Fran Lowry

April 16, 2014

ORLANDO, Florida ― Initiating unobserved buprenorphine induction to treat opioid dependence may help lower barriers to care in this population, new research suggests.

Results from an observational study suggest that opioid-dependent patients attending a primary care clinic who were given a 1-week prescription of buprenorphine, written instructions, and then sent home and followed with telephone support showed that this approach was feasible and safe.

"Our main goal was to try to address the treatment gap that we know exists, especially in urban, safety-net settings," lead author Elenore Patterson, MD, MPH, from New York University Langone Medical Center and Bellevue Hospital, New York City, told Medscape Medical News.

The study was presented here at the American Society of Addiction Medicine (ASAM) 45th Annual Medical-Scientific Conference.


Despite the fact that there are effective treatments for opioid dependence, many patients are not getting the treatment they need, she said.

Dr. Elenore Patterson

"We hypothesized that one of the possible barriers to starting buprenorphine are for physicians to prescribe according to the Center for Substance Abuse guideline that stipulates office-based induction, with the patient in front of you while you do the induction," she said.

"The guidelines say that you need to have the patient come into your office, the patient needs to be in withdrawal, you need to give them their first dose while they are there, observe them, and titrate the medication while they are in your office. Obviously that is very time consuming," Dr. Patterson said.

In the current study, the investigators reported on their experience using unobserved buprenorphine induction at a single primary care, hospital-based center.

They analyzed data from 485 patients who were prescribed buprenorphine from January 2006 to June 2013. All patients met Diagnostic and Statistical Manual of Mental Disorders, Fourth Edition (DSM-IV) criteria for opioid dependence and were deemed appropriate for outpatient treatment.

The vast majority of patients (n = 404) were male; the patients' mean age was 47 years (range, 24-73 years); 147 patients were white, 140 African-American, 60 Hispanic, and the rest (n = 138) were of unknown ethnicity.

The majority of patients (n = 294, 61%) were on Medicaid, 11 were on Medicare, 111 patients were uninsured, 39 had commercial insurance, and insurance status was unknown for 30 patients.

Most patients had previously been treated with medications for opioid dependence, including 331 (68%) who had been receiving buprenorphine and 260 (54%), methadone.

All patients received an instructional handout, a 1-week written prescription for buprenorphine, and telephone support. Follow-up medical management visits occurred weekly to monthly, and a urine toxicology screen was sent at every visit.

General primary care health concerns were also addressed at follow-up visits.

Overall, the study showed that unobserved buprenorphine induction was feasible and safe, with very few adverse events, Dr. Patterson said.

There were a total of 36 adverse events. These included the following:

  • Precipitated withdrawal in 11 patients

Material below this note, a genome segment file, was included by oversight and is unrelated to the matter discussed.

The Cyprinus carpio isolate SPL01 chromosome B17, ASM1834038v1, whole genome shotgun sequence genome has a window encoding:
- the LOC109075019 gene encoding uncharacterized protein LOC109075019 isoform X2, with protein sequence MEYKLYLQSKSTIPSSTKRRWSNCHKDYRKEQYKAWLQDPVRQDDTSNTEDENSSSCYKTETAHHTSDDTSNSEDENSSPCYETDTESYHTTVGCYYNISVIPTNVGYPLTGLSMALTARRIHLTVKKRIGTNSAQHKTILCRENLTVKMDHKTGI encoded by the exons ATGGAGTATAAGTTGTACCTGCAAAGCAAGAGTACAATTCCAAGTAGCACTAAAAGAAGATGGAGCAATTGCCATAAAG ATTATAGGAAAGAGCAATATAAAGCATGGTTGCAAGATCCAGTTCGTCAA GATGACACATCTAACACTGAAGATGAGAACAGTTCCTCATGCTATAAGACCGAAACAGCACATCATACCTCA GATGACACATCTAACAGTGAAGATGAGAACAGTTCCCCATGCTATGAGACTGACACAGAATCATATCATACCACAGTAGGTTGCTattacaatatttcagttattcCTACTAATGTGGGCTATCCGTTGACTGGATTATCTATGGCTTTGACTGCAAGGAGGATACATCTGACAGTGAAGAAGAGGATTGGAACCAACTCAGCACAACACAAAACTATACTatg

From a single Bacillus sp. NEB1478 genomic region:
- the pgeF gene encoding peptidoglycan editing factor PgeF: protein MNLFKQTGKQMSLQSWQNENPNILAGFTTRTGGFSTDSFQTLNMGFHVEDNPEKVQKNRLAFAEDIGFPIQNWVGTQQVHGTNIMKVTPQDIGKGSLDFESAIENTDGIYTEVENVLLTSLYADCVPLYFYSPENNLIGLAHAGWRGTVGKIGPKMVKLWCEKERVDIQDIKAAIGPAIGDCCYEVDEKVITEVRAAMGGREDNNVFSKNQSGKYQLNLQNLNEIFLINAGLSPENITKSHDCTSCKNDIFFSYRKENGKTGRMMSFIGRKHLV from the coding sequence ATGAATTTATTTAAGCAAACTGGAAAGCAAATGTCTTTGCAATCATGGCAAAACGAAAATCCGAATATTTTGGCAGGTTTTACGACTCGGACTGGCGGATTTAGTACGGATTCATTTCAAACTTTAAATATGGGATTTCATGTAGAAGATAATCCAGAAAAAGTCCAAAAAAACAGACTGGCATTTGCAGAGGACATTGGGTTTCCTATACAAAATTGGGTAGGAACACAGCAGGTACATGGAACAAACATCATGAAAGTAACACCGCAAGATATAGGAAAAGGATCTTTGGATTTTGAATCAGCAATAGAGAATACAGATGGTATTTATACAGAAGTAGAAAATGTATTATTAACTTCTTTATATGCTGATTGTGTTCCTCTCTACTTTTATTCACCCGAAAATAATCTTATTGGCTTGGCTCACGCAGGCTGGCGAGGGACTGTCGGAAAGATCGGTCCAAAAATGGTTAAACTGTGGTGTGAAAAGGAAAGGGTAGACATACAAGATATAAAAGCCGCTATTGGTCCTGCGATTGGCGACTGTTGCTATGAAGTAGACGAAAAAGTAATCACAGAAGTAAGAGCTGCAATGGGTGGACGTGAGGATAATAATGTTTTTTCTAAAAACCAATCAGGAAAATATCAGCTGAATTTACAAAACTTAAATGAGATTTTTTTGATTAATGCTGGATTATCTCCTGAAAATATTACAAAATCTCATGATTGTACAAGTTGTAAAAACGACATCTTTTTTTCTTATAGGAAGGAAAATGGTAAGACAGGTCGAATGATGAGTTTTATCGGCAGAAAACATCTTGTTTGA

• Protracted withdrawal in 15 patients

  • Vomiting in 1 patient

  • Anxiety in 1 patient

  • Cravings in 3 patients

  • Fatigue in 1 patient

  • Lightheadedness/dizziness in 2 patients

  • Nausea in 3 patients

  • Chills/bone aches in 1 patient

There were no serious adverse events.

Treatment retention was robust for the population as a whole, Dr. Patterson reported.

Patients remained in treatment for a mean of 77 weeks (range, 0 - 347 weeks) for a 48% retention rate at 1 year. Forty-six patients were lost to follow-up at week 1.

Urine toxicology results showed that the longer patients remained in treatment, the lower were their rates of positive opioid urine screens.

"We realize that our study has limitations, including that it was an observational study and all inductions were unobserved. Also, a number of patients had large gaps in their treatment, and this may have led to an overestimate of their time in treatment," said Dr. Patterson.

"This way of initiating buprenorphine may be easier all around. The patients prefer it, and it is a way of lowering barriers to care," she said.

Useful in Primary Care

Commenting on the findings for Medscape Medical News, Richard Ries, MD, professor of psychiatry and director, Division of Addictions, at the University of Washington and Harborview Medical Center, Seattle, agreed that such a strategy could be useful in primary care settings.

Dr. Richard Ries

"This is a large, well-done but uncontrolled study showing that patients in a busy urban primary care setting do well with buprenorphine naloxone induction that is not directly observed but managed in a take-home fashion by prescribing a week's supply, along with printed directions and phone backup," he said.

"Busy primary care settings may not have the space or time for the 2- to 4-hour typical onsite induction period, and so both issues may act as barriers to engaging and treating patients whose care would be improved by using this medication," Dr. Ries said.

"This study showed few problems and excellent patient retention using the take-home induction method," he added.

Dr. Patterson and Dr. Ries reported no relevant financial relationships.

American Society of Addiction Medicine (ASAM) 45th Annual Medical-Scientific Conference. Poster 21. Presented April 11, 2014.


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